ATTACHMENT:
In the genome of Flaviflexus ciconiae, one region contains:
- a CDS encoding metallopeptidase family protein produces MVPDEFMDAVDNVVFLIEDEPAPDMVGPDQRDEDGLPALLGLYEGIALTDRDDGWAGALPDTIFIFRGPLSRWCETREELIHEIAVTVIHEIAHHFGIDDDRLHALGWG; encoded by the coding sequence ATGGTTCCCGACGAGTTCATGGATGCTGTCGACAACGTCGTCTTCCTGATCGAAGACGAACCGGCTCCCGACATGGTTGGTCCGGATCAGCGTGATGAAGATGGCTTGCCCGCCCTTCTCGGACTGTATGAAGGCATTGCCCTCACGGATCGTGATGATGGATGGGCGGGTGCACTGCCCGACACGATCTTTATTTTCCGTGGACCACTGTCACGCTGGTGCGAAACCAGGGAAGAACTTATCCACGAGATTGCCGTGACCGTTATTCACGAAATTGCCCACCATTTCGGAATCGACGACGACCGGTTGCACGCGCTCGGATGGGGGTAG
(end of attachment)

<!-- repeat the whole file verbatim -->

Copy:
In the genome of Flaviflexus ciconiae, one region contains:
- a CDS encoding metallopeptidase family protein produces MVPDEFMDAVDNVVFLIEDEPAPDMVGPDQRDEDGLPALLGLYEGIALTDRDDGWAGALPDTIFIFRGPLSRWCETREELIHEIAVTVIHEIAHHFGIDDDRLHALGWG; encoded by the coding sequence ATGGTTCCCGACGAGTTCATGGATGCTGTCGACAACGTCGTCTTCCTGATCGAAGACGAACCGGCTCCCGACATGGTTGGTCCGGATCAGCGTGATGAAGATGGCTTGCCCGCCCTTCTCGGACTGTATGAAGGCATTGCCCTCACGGATCGTGATGATGGATGGGCGGGTGCACTGCCCGACACGATCTTTATTTTCCGTGGACCACTGTCACGCTGGTGCGAAACCAGGGAAGAACTTATCCACGAGATTGCCGTGACCGTTATTCACGAAATTGCCCACCATTTCGGAATCGACGACGACCGGTTGCACGCGCTCGGATGGGGGTAG